The rising importance of CCPs means that their supervisory framework needs to be reformed. Most clearing is now done across borders and is strongly concentrated in a limited number of EU CCPs, which have become systemically important for the EU as a whole.
Two of these CCPs are based in the United Kingdom. Currently, they clear around 95% of euro-denominated interest rate derivatives and around 30% of euro-denominated repos. Thus, a significant disturbance involving a major UK CCP could affect financial stability and market functioning across the EU. On top of this, most of the liquidity provided by central banks tends to be channelled through the repo market.
The United Kingdom's withdrawal from the EU means the supervisory framework for non-EU countries must be adapted. EU authorities must continue to be able to not only closely monitor UK CCPs but ensure they comply with EU regulations.
It has become evident that disturbances affecting CCPs can have an impact on monetary policy, on payment systems and, ultimately, on price stability. The Commission's proposal to amend the EMIR framework is a step in the right direction as it reflects the responsibilities of the ECB - as a central bank of issue - in the supervisory framework.
However, there is also need to adjust the ECB's monetary policy toolkit to ensure it can fulfil its role. This requires amending Article 22 of the Statute in a manner that respects the principle of central bank independence and the ECB's exclusive competence for monetary policy. Moreover, any change to Article 22 must preserve the ECB's flexibility and autonomy to react to unforeseen circumstances and effectively address risks to its mandate.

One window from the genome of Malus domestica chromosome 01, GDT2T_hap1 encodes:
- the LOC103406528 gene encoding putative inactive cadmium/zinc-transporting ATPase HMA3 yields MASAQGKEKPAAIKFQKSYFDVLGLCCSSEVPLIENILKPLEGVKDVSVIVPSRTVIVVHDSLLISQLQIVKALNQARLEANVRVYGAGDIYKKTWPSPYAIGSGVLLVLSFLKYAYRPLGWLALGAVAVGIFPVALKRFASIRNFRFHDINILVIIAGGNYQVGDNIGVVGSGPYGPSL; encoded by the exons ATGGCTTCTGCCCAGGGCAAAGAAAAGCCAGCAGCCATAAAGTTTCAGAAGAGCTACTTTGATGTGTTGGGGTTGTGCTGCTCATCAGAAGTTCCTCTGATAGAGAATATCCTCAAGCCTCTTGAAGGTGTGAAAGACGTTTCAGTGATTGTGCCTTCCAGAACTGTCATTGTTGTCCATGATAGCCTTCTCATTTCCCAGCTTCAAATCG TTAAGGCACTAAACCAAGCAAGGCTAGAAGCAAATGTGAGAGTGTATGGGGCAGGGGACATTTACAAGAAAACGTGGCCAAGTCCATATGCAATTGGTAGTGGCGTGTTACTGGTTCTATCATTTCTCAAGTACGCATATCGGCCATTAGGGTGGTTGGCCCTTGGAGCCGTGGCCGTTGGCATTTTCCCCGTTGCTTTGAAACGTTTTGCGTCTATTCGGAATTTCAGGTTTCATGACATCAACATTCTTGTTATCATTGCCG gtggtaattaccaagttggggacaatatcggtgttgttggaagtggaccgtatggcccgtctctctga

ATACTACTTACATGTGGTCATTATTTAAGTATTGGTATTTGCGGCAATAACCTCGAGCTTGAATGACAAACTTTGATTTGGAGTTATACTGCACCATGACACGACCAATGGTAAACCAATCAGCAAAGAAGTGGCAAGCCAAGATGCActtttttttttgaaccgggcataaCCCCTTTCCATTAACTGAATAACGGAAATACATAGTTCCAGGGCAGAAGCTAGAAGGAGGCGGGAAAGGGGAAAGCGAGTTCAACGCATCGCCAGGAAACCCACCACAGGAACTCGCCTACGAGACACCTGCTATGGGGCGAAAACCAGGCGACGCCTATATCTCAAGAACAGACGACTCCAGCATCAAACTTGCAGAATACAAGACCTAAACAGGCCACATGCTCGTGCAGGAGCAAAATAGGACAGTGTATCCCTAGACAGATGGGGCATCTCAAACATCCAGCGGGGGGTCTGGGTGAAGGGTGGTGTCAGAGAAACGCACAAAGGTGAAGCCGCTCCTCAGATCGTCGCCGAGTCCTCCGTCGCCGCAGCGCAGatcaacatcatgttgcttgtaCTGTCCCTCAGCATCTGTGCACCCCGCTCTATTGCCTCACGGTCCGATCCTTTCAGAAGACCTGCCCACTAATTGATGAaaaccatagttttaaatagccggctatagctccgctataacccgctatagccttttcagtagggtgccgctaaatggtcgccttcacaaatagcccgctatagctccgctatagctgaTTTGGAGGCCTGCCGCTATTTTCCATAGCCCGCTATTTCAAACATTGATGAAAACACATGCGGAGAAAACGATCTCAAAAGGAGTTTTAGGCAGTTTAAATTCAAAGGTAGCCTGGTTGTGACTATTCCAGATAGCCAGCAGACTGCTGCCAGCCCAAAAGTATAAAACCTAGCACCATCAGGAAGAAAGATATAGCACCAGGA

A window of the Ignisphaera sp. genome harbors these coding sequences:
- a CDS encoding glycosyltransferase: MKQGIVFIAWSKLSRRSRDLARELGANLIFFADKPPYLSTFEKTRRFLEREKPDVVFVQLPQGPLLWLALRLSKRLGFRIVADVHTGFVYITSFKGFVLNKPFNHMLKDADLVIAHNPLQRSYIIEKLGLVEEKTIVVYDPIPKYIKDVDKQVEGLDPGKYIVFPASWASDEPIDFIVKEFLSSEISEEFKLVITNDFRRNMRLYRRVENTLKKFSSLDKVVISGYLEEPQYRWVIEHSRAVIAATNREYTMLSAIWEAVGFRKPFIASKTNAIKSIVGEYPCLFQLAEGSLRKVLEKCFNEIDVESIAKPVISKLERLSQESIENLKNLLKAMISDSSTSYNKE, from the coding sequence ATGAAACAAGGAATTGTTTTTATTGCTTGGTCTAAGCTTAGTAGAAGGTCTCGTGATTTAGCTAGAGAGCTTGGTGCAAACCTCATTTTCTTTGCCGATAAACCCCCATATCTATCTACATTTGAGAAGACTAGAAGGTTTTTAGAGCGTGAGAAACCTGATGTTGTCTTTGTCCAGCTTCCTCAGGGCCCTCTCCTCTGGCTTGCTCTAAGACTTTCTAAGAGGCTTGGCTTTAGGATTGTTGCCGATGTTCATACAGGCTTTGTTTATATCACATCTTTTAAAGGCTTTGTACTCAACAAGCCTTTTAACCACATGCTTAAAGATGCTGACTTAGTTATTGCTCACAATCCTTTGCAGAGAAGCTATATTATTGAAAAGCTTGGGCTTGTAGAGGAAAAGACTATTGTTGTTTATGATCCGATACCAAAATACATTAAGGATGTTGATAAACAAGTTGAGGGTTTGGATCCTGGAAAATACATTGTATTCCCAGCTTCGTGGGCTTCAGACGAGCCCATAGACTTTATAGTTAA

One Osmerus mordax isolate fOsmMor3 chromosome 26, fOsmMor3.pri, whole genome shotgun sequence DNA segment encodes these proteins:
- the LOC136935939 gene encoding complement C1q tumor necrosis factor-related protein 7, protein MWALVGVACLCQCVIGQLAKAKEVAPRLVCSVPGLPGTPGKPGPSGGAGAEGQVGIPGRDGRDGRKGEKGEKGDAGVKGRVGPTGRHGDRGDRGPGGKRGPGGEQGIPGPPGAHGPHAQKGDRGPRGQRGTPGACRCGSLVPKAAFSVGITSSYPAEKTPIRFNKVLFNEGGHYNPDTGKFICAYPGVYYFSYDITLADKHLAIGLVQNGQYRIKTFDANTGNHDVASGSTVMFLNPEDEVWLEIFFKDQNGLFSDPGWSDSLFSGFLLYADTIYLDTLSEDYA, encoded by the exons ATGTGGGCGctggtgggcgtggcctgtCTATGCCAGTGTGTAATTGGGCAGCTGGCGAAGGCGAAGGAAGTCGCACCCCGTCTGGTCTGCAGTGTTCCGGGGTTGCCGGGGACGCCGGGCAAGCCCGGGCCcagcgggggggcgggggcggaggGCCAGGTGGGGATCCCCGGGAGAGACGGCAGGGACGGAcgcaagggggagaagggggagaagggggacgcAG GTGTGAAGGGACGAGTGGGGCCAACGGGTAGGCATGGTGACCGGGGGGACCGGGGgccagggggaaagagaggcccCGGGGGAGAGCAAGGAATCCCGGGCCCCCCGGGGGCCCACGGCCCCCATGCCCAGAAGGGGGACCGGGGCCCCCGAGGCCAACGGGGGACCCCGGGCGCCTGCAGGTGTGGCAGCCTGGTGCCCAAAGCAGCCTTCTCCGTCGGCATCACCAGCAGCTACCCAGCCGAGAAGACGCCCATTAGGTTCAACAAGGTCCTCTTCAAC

Ultimately, amending both EMIR and Article 22 will establish a comprehensive legal framework to address the risks CCPs pose to the Union - both its financial markets and its currency. It will ensure that the EU's legislators, supervisors and central bank - acting in their respective roles - can adopt the wide range of measures needed to safeguard stability.
Mr Mersch concluded: “Let's make sure we don't waste this opportunity.”
© BIS - Bank for International Settlements
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